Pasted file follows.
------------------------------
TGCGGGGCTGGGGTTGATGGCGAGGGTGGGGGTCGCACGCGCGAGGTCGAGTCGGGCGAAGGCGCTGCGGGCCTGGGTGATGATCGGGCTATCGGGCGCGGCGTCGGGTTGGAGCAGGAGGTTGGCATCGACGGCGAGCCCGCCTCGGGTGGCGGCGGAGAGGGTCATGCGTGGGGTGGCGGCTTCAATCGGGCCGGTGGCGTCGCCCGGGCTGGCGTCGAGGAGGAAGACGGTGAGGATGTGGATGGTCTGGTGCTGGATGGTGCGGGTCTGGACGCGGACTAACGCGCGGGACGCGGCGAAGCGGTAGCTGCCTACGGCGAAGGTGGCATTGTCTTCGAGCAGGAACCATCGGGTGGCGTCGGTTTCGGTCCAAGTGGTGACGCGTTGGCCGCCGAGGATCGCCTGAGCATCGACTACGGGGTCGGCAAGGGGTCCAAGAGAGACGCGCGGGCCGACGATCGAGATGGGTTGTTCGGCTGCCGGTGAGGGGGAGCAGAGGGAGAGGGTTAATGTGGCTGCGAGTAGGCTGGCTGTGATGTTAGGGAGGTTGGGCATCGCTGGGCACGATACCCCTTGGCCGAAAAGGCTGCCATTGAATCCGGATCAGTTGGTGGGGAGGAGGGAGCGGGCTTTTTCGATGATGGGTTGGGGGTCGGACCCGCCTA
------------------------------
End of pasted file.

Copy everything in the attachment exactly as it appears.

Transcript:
TGCGGGGCTGGGGTTGATGGCGAGGGTGGGGGTCGCACGCGCGAGGTCGAGTCGGGCGAAGGCGCTGCGGGCCTGGGTGATGATCGGGCTATCGGGCGCGGCGTCGGGTTGGAGCAGGAGGTTGGCATCGACGGCGAGCCCGCCTCGGGTGGCGGCGGAGAGGGTCATGCGTGGGGTGGCGGCTTCAATCGGGCCGGTGGCGTCGCCCGGGCTGGCGTCGAGGAGGAAGACGGTGAGGATGTGGATGGTCTGGTGCTGGATGGTGCGGGTCTGGACGCGGACTAACGCGCGGGACGCGGCGAAGCGGTAGCTGCCTACGGCGAAGGTGGCATTGTCTTCGAGCAGGAACCATCGGGTGGCGTCGGTTTCGGTCCAAGTGGTGACGCGTTGGCCGCCGAGGATCGCCTGAGCATCGACTACGGGGTCGGCAAGGGGTCCAAGAGAGACGCGCGGGCCGACGATCGAGATGGGTTGTTCGGCTGCCGGTGAGGGGGAGCAGAGGGAGAGGGTTAATGTGGCTGCGAGTAGGCTGGCTGTGATGTTAGGGAGGTTGGGCATCGCTGGGCACGATACCCCTTGGCCGAAAAGGCTGCCATTGAATCCGGATCAGTTGGTGGGGAGGAGGGAGCGGGCTTTTTCGATGATGGGTTGGGGGTCGGACCCGCCTA